# Uniform sampling on a Riemannian manifold via tangent space and exponential map

Given a Riemannian manifold $$(\mathcal{M}, \{g_x\}_{x \in \mathcal{M}})$$ and a fixed point $$x \in \mathcal{M}$$, does the following procedure yield uniform samples from $$\{y \in \mathcal{M} : d_\mathcal{M}(x, y) \le 1 \}$$?

1. Sample uniformly from $$\{u \in \mathcal{T}_x \mathcal{M} : \lVert u \rVert_x \le 1\}$$ (say we know how to do that)
2. $$y = \exp_x(u)$$

It seems to me that by change of variables the density over $$y$$ will be constant only if the determinant of the Jacobian of $$\exp_x(\cdot)$$ is constant. But I'm not sure if this argument is correct mainly because I don't know if the pushforward measure of the metric-induced measure on the set from step 1 via the exponential map is the same as the volume form induced on $$\mathcal{M}$$ by $$g_x$$.

(I'm a novice in both Riemannian geometry and measure theory, so I'm sorry if this is trivially true or false, or it doesn't make sense.)

• As a trivial example, suppose $\mathcal{M}$ is a round 2-sphere of circumference $2$, and $x$ is the north pole. Then it seems to me that your point $y$ lands in the northern hemisphere with probability only $1/4$, whereas if it were uniform it should be $1/2$. Commented Sep 9, 2019 at 13:54

As Nate Eldredge pointed out in his comment, your two-step procedure will not in general simulate (a random element of $$\mathcal M$$ with) the uniform density $$f=1/|B_x|$$ on $$B_x:=\{y\in\mathcal M\colon d_{\mathcal M}(y,x)\le1\}$$, where $$|B_x|$$ is the volume of $$B_x$$. However, this "two-step" density, say $$h$$, can be used to simulate $$f$$, using the so-called rejection sampling method, as follows.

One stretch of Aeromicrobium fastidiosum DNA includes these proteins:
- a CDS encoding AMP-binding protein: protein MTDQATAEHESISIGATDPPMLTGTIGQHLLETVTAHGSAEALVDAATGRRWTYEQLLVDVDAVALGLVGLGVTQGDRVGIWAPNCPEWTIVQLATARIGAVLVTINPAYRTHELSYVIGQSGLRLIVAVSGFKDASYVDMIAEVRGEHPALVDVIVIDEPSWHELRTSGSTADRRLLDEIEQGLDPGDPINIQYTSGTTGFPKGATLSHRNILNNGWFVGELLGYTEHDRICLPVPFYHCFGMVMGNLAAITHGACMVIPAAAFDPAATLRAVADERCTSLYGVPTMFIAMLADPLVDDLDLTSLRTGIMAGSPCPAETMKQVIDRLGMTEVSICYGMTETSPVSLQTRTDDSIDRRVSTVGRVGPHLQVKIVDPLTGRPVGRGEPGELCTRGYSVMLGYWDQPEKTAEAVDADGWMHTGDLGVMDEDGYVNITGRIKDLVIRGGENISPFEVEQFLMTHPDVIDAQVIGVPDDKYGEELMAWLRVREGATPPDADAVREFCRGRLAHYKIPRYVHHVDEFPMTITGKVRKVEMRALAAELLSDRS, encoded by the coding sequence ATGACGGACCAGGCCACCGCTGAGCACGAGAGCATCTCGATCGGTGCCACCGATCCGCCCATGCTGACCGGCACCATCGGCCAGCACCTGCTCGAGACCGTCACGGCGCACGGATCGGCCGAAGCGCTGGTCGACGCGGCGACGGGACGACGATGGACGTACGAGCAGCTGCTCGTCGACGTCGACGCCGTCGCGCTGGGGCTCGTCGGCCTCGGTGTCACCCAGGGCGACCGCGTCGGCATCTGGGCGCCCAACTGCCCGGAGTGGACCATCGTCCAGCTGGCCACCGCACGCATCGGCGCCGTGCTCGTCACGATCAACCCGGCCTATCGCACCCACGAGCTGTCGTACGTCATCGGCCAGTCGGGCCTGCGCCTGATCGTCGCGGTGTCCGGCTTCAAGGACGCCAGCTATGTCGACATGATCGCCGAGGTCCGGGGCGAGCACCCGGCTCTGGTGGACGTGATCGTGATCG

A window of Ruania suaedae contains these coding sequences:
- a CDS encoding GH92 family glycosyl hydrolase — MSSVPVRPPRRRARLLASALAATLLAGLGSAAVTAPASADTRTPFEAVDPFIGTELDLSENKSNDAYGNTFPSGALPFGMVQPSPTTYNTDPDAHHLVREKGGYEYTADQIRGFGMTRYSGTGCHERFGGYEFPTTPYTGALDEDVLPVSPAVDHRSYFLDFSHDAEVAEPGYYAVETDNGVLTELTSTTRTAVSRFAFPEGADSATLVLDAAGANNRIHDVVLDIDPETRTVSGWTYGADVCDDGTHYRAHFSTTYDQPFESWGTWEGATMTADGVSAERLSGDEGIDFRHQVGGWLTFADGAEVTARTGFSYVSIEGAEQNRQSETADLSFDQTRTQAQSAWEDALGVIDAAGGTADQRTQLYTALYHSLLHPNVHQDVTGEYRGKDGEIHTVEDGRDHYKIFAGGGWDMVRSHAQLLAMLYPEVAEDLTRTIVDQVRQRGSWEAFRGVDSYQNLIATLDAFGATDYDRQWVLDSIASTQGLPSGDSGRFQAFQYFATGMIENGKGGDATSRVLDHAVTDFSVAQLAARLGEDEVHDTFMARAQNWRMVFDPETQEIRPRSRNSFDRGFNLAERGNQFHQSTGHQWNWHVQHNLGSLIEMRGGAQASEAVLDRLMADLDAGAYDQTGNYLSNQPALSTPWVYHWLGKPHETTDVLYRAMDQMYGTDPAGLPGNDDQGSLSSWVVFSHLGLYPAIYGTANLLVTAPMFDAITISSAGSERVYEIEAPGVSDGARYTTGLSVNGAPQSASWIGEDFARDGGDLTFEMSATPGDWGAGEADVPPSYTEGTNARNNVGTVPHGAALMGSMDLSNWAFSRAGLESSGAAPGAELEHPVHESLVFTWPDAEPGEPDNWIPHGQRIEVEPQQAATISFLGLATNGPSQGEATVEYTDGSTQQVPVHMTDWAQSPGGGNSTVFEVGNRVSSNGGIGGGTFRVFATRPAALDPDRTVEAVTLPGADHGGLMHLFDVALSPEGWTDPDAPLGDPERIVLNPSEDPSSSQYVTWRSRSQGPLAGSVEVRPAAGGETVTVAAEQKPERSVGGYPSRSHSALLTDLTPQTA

Suppose that $$c\in[1,\infty)$$ is such that $$f(y)\le c\,h(y)\tag{1}$$ for all $$y\in B_x$$. Let $$Y$$ be a random element of $$B_x$$ with density $$h$$, and let $$U$$ be a random variable uniformly distributed in the interval $$[0,1]$$ and independent of $$Y$$. Then the random pair $$(Y,Uc\,h(Y))$$ will be uniformly distributed on the subgraph $$\{(y,t)\colon y\in B_x,0\le t\le c\,h(y)\}$$ of the function $$c\,h$$ on $$B_x$$.

Now simulate a value $$y$$ of $$Y$$ using your two-step procedure, and then independently simulate a value $$u$$ of $$U$$.

Next, if $$u\,c\,h(y)>f(y)$$, discard the simulated value $$y$$ of $$Y$$ (as well as the simulated value $$u$$ of $$U$$). Otherwise, i.e. if $$u\,c\,h(y)\le f(y)$$, accept the simulated value $$y$$ of $$Y$$ as the simulated value $$x$$ of a random element $$X$$ of $$B_x$$. Then the random pair $$(X,Uc\,h(X))$$ will be uniformly distributed on the subgraph $$\{(y,t)\colon y\in B_x,0\le t\le f(y)\}$$ of the function $$f$$ on $$B_x$$ and hence $$X$$ with have the desired density $$f$$.

The expected "waste" fraction due to the rejection of some realizations of $$Y$$ will then be $$\int_{B_x}(h(y)-f(y)/c)\,dy=1-1/c$$. So, if $$h$$ is not far from $$f$$, then we can take the bounding factor $$c$$ in (1) to be somewhat close to $$1$$, and then the expected "waste" fraction $$1-1/c$$ will be somewhat close to $$0$$.

• Thanks for the answer, Iosif! But how can I use rejection sampling given that $h(\cdot)$ is an implicit density? I don't have an expression for it, right? Commented Sep 9, 2019 at 18:33
• @Călin : To use this method, you will indeed have to have an expression for $h$, which I think can be computed by standard means in each particular case. The main difficulty here is to invert the map $\exp_x$, and you seem to be assuming, in the description of the 2nd step of your procedure, that this map is accessible. Then the inversion can be done at least numerically, in principle to any precision, I think. I also think something like this is unavoidable in order to reach your goal. Commented Sep 9, 2019 at 19:04
• You're right. Thanks! Commented Sep 9, 2019 at 19:12